War of the Rebellion: Serial 108 Page 0499 Chapter LXIII. CORRESPONDENCE, ETC.- CONFEDERATE.

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these points to our country that if I had my way I would hold them at every hazard of blood and money.

Your friend, faithfully,

JOSEPH R. ANDERSON.

I get my information from officers from Norfolk.

[9.]

FREDERICKSBURG, March 11, 1862.

GENERAL FRENCH:

DEAR SIR: I thought I should have bad the pleasure of seeing you as you passed through with your brigade, but I missed you, for which I am sorry, as perhaps I might have verbally answered any questions you may have wished to ask. My different notes gave you all the information requisite, if you were able to read them. I think your orders were all as well carried out as they could have been. I left about 1 o'clock, not wishing to have to travel at night, which I coul dnot have done. When I left the guns had been spiked and everything prepared for the torch. Captain Swann had orders from me to roll the drum at dusk as a signal to do so, but I left it discretionary with him to act before, if circumstances made it prudent. At 4 p. M. he put my orders in execution, and all the men left - got off safely. I hope you will excuse my not seeking you on "horseback" to make a personal report. It is a sad affair, and I suppose you don't require more than absolutely necessary to be said about it. Now, sir, with many thanks for all your kindness to me whilst under your command, I have to request your leave to report myself to the honorable Secretary of the Navy. I served nine months at Colston's, and will be much pleased now to give my poor efforts to my own branch.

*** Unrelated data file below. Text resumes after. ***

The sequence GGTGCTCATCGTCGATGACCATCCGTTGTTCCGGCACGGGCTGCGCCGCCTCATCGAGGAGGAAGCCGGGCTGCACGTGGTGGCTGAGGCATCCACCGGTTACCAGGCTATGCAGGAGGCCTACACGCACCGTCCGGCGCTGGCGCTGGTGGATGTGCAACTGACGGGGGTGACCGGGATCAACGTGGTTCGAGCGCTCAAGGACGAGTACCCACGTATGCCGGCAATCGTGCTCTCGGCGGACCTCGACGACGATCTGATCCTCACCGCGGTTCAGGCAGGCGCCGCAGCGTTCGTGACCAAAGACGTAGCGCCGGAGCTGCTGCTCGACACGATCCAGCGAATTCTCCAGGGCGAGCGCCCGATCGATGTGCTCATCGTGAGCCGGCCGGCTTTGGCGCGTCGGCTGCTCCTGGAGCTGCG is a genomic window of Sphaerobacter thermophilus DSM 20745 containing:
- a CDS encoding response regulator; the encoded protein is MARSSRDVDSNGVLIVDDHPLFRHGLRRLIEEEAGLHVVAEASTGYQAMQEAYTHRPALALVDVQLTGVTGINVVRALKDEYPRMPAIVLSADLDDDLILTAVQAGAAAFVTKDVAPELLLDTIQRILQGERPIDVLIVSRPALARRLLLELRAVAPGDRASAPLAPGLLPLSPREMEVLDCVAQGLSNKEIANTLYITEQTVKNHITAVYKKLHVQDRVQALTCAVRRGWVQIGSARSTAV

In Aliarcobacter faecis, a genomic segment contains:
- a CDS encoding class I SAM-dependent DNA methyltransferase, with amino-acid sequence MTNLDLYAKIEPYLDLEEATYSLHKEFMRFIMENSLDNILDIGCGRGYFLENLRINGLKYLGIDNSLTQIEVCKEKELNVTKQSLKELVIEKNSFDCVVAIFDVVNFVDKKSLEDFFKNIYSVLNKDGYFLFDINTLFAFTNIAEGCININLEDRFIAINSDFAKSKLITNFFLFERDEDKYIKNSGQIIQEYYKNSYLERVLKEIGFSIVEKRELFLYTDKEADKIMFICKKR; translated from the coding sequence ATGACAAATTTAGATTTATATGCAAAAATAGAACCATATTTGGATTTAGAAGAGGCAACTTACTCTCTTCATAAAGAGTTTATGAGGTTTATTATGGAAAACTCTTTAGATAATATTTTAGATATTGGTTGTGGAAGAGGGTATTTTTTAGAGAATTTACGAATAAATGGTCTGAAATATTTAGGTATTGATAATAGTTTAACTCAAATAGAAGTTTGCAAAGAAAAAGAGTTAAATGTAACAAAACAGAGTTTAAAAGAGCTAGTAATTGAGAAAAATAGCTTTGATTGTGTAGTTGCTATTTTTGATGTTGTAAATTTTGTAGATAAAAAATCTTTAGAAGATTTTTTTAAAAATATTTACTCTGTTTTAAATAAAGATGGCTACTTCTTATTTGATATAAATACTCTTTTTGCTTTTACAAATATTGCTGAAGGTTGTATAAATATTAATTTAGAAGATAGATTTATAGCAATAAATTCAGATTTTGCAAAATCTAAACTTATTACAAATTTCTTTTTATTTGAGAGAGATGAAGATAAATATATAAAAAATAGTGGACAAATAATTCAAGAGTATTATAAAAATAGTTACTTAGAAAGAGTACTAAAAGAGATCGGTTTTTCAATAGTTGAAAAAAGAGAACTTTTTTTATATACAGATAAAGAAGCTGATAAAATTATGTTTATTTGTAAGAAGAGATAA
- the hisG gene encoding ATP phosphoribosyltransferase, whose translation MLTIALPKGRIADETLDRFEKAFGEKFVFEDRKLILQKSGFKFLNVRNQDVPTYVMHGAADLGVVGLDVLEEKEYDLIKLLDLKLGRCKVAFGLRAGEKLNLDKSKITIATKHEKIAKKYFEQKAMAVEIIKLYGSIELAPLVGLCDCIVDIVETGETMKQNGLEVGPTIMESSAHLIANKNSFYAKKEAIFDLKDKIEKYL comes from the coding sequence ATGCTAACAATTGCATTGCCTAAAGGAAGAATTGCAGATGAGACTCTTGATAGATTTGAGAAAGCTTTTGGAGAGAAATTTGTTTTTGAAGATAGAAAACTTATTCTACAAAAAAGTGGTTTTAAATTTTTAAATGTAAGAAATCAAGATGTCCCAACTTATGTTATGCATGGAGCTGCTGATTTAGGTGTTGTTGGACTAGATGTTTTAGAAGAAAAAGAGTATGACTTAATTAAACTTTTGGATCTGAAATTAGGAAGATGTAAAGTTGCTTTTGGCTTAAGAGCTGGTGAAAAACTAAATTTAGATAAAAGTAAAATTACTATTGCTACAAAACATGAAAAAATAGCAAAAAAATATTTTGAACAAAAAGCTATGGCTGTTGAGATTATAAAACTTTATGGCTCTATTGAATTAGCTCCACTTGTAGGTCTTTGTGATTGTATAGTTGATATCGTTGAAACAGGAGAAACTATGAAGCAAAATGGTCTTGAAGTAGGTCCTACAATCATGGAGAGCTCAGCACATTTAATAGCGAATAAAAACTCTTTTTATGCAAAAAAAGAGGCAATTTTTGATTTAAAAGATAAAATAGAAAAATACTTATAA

Very respectfully, your obedient servant,

FREDK. CHATARD,

Commander, C. S. Navy.

[5.]

ENGINEER BUREAU, Richmond, March 11, 1862.

Lieutenant Henry T. DOUGLAS, Provisional Army, C. S.,

Engineer in Charge, Yorktown:

SIR: The recent conflict at Newport News shows conclusively that water batteries, especially those ner deep water, cannot injure materially properly constructed iron-clad vessels, not contend with them. I am therefore clearly of opinion that no guns should be placed in casemate at Yorktown except with a view to protect the shore. Two 32-pounders firing up the beach and two down would do this, and their embrasures could be of such splay as not be exposed to vessels from the water. Four 32-pounders placed as I have suggested are all that are required to defend the shore reasonably well, although a greater number would of course improve the defense. These same arguments apply to Gloucester Point, and Colonel Carter, who is now here, agrees with me. He will lay my views before General Magruder. If you have collected a large number of logs they may be easily and usefully used in constructing bomb-proofs, &c. The only point on the Peninsula where I think casemates of value is Mulberry Island Point. The enemy cannot approach that point nearer than about half a mile, and